'In Spanish, the sloth is called oso perezoso'. You are reading from an Amazon travel guide, your limbs stretching across the sofa to the polished Peruvian mahogany table. I want to tell you to move your filthy feet from my friend's furniture.
'It means lazy bear', I say, knowing the truth. They're not bears, or lazy, rarely sleeping more than 10 hours. But you're not listening.
'Did you know sloths only shit once a week?', you reach for one of the beers lined up on the table, because you're too lazy to go to the fridge. 'And they shit out a third of their body weight'.
There are two kinds of sloth, this much I know. The two-toed and the three-toed. One can turn its head 360 degrees. I stick my middle finger up at you, relieved you can't spin your head right now.
I smell the beer leaking onto the Quechua carpet. I've reached the kitchen, grabbed a towel, soaked it, wrung it out, brought it to you and rescued the book before you're even upright. You stretch out an arm and for a second, I imagine you are two-fingered.
Sloths have a symbiotic relationship with algae. Their absorbent fur gives the algae shelter and water; in return it provides camouflage. When we first met you were obsessed with wearing camo, or DPM as you called it in the army. You said you'd got used to sleeping in a hammock in a tree, and sometimes I'd come back to yours in my lunch break to find you hanging there asleep in your greens.
You've been doing much the same since you got here. You told me you'd missed me so much you decided to surprise me with a two-week visit. When the fortnight was up, you admitted you were between jobs, and would look when you got home. 'I needed a break', you said, suggesting the jungle. 'I've always wanted to swim in the Amazon'.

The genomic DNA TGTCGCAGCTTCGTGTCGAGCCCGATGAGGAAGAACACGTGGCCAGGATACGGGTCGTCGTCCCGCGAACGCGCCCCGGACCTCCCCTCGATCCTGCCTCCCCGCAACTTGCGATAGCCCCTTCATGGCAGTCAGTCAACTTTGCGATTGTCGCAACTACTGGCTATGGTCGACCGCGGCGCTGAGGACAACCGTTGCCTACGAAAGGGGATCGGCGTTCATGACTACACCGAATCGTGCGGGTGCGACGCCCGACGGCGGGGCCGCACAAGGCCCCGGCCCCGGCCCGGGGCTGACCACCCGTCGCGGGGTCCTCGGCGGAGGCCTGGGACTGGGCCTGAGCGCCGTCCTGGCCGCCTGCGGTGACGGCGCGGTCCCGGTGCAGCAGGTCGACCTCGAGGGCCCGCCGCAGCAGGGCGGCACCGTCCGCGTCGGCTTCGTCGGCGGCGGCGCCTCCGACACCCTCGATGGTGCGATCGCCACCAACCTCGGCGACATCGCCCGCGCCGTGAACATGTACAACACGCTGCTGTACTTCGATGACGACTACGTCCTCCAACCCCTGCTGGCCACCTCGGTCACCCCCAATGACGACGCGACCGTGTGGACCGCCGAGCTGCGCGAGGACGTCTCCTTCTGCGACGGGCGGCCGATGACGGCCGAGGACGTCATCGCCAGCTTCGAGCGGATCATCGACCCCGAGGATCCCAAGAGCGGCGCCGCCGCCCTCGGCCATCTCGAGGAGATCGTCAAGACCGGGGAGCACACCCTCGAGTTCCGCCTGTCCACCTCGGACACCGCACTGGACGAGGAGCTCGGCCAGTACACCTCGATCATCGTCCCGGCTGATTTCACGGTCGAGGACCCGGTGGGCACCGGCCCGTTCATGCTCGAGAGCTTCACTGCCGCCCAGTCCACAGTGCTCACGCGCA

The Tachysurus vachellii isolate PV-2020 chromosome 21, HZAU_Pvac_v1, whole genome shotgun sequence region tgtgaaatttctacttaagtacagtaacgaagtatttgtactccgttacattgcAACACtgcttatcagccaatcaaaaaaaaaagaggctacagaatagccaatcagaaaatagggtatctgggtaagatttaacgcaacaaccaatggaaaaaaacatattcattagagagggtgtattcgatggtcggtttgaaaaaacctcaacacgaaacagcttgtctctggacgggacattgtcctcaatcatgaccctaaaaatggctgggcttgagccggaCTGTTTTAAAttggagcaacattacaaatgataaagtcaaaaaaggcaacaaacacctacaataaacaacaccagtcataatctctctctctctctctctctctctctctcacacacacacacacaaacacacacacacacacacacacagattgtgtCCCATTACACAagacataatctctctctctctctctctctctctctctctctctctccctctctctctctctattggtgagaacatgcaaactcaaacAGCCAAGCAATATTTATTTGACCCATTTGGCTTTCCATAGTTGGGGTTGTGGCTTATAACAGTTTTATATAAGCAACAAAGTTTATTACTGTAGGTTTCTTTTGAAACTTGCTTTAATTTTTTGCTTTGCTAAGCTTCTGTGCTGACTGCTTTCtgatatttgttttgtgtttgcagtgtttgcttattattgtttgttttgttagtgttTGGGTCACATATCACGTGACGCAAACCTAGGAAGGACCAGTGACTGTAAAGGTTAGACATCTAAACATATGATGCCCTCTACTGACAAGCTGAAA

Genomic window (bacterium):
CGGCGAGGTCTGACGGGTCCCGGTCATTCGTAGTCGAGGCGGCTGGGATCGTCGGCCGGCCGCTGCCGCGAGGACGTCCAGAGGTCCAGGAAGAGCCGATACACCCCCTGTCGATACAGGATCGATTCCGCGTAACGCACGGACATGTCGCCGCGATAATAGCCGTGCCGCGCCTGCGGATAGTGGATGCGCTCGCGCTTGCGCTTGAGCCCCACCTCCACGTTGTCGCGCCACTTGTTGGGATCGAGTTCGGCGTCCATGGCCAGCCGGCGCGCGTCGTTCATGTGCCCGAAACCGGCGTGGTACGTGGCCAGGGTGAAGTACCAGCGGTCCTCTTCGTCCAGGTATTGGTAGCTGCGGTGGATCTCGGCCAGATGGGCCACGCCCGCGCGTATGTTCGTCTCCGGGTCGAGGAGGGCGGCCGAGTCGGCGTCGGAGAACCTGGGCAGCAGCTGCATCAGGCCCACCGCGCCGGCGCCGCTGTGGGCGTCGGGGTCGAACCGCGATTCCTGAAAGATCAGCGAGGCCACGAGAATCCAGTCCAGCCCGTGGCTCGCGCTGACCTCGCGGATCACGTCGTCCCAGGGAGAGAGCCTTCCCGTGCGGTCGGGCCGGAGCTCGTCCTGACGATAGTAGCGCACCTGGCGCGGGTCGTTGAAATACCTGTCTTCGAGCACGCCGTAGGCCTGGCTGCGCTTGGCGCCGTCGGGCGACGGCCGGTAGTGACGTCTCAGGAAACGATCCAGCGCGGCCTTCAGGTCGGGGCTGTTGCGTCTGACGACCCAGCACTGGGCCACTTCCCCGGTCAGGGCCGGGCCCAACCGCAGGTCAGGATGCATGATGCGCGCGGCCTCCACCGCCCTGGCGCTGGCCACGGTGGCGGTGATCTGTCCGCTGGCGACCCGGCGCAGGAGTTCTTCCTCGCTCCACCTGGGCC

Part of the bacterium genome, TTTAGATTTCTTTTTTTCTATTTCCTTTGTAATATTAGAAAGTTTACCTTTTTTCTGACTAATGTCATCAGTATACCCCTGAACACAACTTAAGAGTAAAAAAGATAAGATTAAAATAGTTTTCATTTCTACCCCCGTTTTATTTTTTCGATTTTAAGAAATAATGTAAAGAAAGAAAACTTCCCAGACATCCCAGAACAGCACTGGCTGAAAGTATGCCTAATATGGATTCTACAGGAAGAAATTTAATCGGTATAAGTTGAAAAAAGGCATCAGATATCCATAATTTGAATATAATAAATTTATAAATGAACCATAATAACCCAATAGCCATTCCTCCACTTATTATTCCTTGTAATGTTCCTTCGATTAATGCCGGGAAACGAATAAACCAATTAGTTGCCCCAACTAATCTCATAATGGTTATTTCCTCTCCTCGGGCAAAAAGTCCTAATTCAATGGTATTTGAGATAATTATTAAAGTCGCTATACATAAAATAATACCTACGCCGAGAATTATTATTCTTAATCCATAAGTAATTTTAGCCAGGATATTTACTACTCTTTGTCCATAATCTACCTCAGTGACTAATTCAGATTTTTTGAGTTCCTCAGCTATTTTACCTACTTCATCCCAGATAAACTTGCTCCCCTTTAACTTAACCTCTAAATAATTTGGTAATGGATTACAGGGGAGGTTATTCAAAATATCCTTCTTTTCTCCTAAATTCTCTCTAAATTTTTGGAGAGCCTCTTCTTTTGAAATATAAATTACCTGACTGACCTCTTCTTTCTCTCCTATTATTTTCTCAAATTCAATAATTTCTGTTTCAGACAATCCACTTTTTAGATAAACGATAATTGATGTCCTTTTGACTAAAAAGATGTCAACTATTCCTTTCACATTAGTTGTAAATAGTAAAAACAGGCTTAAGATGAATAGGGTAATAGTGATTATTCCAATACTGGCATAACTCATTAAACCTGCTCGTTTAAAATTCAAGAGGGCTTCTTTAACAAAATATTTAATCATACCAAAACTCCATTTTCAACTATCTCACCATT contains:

Sloths can move three times faster in water than on land. I suspect the same could be said of you.
I pour myself a glass of wine, wonder what I'm doing here in my mate's apartment, with this lay-about who shows me as much affection as a sloth shows its mate.
We've only had sex once in the fortnight that became four weeks than six. That was two weeks ago in our ecolodge near Puerto Maldonado, after we had finally seen a real sloth.
In bed tonight, I'll hold my breath and count to forty. The number of seconds a sloth can hold her breath. The number of years a sloth can live. Then I'll walk through to where you're drinking your beer, and tell you it is over.
Later I will dream of giving birth upside down.
Tomorrow I will wake to the early morning Lima grey, in an empty apartment. On the table, the Amazon guide will lie open, one sentence underlined informing me sloths can retain their grip after death.
'Lesser Known Facts about Sloths' was originally published by Virtual Zine on 14 August 2019.
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